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MRI Web Clinic - June 2003

Posterolateral Corner Injury

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Clinical History: 20 year-old male injured playing soccer. Sagittal proton-density weighted fat-suppressed images are provided. What are the findings? What is your diagnosis?




Figure 1:

(1a, 1b, 1c) Sagittal proton-density weighted fat-suppressed images



Figure 2:

(2a) The anterior cruciate ligament is completely torn, evidenced by laxity and hemorrhage(arrow).



Figure 3:

(3a, 3b) Inspection of the posterolateral corner demonstrates hemorrhage in the popliteus muscle (3a arrow) and soft tissue hemorrhage and edema adjacent to the styloid process of the fibular head (3b arrow), at the site of arcuate ligament attachment. Bone bruises are present at the posterolateral tibia and within the fibular head (3a and 3b arrowheads).


Anterior cruciate ligament tear with associated posterolateral corner injury.


Posterolateral stability of the knee is maintained by a complex and variable arrangement of ligaments and tendons known as the posterolateral corner. The arcuate complex, a component of the posterolateral corner, is composed of the arcuate ligament, the fibular collateral ligament, and the popliteus muscle. Additional elements of the posterolateral corner include the fabellofibular ligament, popliteofibular ligament, and the posterolateral capsule.  


Figure 4:

(4a) Anatomy of the posterolateral corner. 3D rendering of the posterolateral corner with the biceps femoris muscle and tendon removed demonstrates the Y-shaped arcuate ligament composed of the medial (blue) and lateral (red) limbs and its attachment (green) to the fibular styloid process. The biceps femoris tendon (BF), fibular collateral ligament (FCL), fabellofibular ligament (FF), popliteofibular ligament (PF), and popliteus muscle (PM) are also demonstrated.

In patients with central ligamentous injuries, the presence of a posterolateral corner injury influences treatment and surgical planning. Untreated injuries to the posterolateral corner may lead to posterolateral knee instability and have been identified as a cause of anterior cruciate ligament graft failure1. When PCL injury and posterolateral instability coexist, surgical repair of the PCL is indicated. In such cases, extraarticular repair of the posterolateral corner is necessary to restore knee motion patterns2 and to improve the chances of success of the PCL reconstruction3. Injuries to the posterolateral corner can occur as a result of excessive varus stress, severe external rotation injury of the tibia, and hyperextension injury. An isolated injury of the arcuate complex is uncommon. A coexisting cruciate ligament injury is typical and can make clinical evaluation of the posterolateral corner structures difficult. MRI readily identifies and assesses injuries of the posterolateral corner, alerting the orthopaedist to potential posterolateral instability. Signs of posterolateral corner injury and potential posterolateral instability include fibular collateral ligament injuries, tears of the popliteus tendon or muscle, and hemorrhage and fluid posterior to the popliteus muscle or in the region of the arcuate ligament and posterolateral capsule. The “arcuate sign” is a fracture of the proximal fibula resulting from avulsive stresses by the biceps femoris and fibular collateral ligament insertions, and has a high incidence of associated injuries to the posterolateral capsule and cruciate ligaments.4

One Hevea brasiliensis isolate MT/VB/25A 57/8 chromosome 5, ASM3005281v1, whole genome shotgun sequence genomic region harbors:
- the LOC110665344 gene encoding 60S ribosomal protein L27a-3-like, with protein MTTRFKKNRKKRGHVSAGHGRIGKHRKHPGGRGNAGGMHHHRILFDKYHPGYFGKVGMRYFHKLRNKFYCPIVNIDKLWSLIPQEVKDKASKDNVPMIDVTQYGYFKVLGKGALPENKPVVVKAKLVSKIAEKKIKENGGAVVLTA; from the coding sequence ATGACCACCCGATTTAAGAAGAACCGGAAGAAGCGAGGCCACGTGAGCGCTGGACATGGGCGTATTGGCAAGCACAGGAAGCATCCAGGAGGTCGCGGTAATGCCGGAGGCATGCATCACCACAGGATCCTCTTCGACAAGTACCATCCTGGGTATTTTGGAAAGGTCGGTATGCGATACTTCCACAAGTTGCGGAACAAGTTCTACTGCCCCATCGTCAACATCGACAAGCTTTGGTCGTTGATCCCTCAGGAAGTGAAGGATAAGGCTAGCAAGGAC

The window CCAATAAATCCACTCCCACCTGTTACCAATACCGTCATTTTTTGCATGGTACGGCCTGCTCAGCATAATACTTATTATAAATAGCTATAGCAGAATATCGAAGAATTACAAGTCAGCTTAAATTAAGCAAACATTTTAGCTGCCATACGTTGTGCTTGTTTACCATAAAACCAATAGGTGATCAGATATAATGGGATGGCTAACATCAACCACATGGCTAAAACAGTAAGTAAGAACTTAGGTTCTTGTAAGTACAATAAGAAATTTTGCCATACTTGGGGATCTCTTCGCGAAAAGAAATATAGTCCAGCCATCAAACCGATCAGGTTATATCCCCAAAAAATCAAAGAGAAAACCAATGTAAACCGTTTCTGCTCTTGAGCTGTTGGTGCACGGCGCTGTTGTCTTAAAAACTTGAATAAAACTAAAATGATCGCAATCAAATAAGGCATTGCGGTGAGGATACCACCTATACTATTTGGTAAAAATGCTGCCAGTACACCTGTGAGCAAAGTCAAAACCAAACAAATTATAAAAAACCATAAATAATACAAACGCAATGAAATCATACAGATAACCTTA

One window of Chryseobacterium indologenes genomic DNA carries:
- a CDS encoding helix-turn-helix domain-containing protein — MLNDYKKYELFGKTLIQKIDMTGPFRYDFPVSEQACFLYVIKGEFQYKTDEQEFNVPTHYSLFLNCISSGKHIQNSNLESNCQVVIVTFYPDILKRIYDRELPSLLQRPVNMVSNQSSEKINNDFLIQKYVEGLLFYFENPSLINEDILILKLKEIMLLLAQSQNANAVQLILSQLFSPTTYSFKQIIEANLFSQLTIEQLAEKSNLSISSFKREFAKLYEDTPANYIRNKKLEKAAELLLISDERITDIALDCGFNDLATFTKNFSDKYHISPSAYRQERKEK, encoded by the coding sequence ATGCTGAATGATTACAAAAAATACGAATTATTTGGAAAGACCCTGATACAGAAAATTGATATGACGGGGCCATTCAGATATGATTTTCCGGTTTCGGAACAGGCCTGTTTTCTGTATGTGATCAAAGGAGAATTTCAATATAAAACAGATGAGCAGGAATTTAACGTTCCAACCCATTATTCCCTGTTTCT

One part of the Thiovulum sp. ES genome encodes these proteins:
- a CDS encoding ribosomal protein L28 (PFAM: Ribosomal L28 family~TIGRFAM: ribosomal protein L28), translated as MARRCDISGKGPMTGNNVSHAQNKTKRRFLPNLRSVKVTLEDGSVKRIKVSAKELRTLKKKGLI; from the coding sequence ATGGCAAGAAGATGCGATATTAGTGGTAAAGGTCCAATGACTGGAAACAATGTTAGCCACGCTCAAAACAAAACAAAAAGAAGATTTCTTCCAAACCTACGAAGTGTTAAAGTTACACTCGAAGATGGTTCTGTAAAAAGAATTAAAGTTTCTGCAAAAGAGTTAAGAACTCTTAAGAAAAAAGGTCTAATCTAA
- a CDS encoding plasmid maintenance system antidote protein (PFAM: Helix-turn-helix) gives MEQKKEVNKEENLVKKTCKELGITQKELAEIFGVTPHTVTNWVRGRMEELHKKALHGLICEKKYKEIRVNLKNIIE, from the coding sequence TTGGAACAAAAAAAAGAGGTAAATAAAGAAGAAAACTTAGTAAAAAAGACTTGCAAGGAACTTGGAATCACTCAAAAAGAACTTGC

Figure 5:

(5a) A coronal fat-suppressed T2-weighted image demonstrates the "arcuate sign", caused by an avulsion fracture of the fibula at the site of the fibular collateral ligament and biceps femoris tendon attachment (arrow). Associated injuries of the arcuate complex are demonstrated by extensive hemorrhage and edema within and posterior to the popliteus muscle (p), as seen on (5b) a fat-suppressed proton- density weighted axial view.


Injuries to the posterolateral corner are important to recognize but may be difficult to assess clinically because of coexisting injuries at the knee. In such cases, MRI can provide vital information regarding the status of the posterolateral corner, thus enabling more effective treatment and surgical planning.


1 LaPrade RF, Resig S, Wentorf FA, et al. The effects of grade III posterolateral knee complex injuries on force in an anterior cruciate ligament reconstruction graft: a biomechanical analysis. Am J Sports Med 1999;27:469-475.
2 Cooley VJ, Larson RV, Harrington RM. Effect of lateral ligament reconstruction on intra-articular posterior cruciate ligament graft forces and knee motion. University of Washington Orthopaedic Research Report. 1996:37-41.
3 Larson RV, Metcalf MH.Surgical Treatment of Posterolateral Instability. In: Fanelli GC, ed. Posterior Cruciate Ligament Injuries: A Practical Guide to Management. New York: Springer-Verlag, 2001:237-247.
4 Juhng SK, Lee JK, Choi SS, Yoon KH, Roh BS, Won JJ. MR evaluation of the “arcuate” sign of posterolateral knee instability. AJR 2002 Mar;178(3):583-8.

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